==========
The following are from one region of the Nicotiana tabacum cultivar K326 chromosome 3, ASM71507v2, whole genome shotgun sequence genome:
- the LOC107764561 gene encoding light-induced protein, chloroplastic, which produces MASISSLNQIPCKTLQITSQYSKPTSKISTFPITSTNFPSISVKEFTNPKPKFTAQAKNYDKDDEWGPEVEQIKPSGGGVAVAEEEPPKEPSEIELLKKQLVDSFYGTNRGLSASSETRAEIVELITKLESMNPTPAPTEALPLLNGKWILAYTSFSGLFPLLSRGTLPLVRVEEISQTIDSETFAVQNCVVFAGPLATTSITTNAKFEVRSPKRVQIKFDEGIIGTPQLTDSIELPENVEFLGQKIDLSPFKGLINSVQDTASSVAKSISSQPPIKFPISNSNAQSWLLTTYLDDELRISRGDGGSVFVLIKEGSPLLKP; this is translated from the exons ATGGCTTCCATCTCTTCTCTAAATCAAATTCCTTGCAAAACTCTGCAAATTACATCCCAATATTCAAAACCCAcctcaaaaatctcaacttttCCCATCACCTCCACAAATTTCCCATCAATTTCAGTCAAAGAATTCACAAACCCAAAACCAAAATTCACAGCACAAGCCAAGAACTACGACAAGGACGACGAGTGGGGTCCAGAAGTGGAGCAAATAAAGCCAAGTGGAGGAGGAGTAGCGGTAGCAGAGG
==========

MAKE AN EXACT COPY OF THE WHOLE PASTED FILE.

The following are from one region of the Nicotiana tabacum cultivar K326 chromosome 3, ASM71507v2, whole genome shotgun sequence genome:
- the LOC107764561 gene encoding light-induced protein, chloroplastic, which produces MASISSLNQIPCKTLQITSQYSKPTSKISTFPITSTNFPSISVKEFTNPKPKFTAQAKNYDKDDEWGPEVEQIKPSGGGVAVAEEEPPKEPSEIELLKKQLVDSFYGTNRGLSASSETRAEIVELITKLESMNPTPAPTEALPLLNGKWILAYTSFSGLFPLLSRGTLPLVRVEEISQTIDSETFAVQNCVVFAGPLATTSITTNAKFEVRSPKRVQIKFDEGIIGTPQLTDSIELPENVEFLGQKIDLSPFKGLINSVQDTASSVAKSISSQPPIKFPISNSNAQSWLLTTYLDDELRISRGDGGSVFVLIKEGSPLLKP; this is translated from the exons ATGGCTTCCATCTCTTCTCTAAATCAAATTCCTTGCAAAACTCTGCAAATTACATCCCAATATTCAAAACCCAcctcaaaaatctcaacttttCCCATCACCTCCACAAATTTCCCATCAATTTCAGTCAAAGAATTCACAAACCCAAAACCAAAATTCACAGCACAAGCCAAGAACTACGACAAGGACGACGAGTGGGGTCCAGAAGTGGAGCAAATAAAGCCAAGTGGAGGAGGAGTAGCGGTAGCAGAGG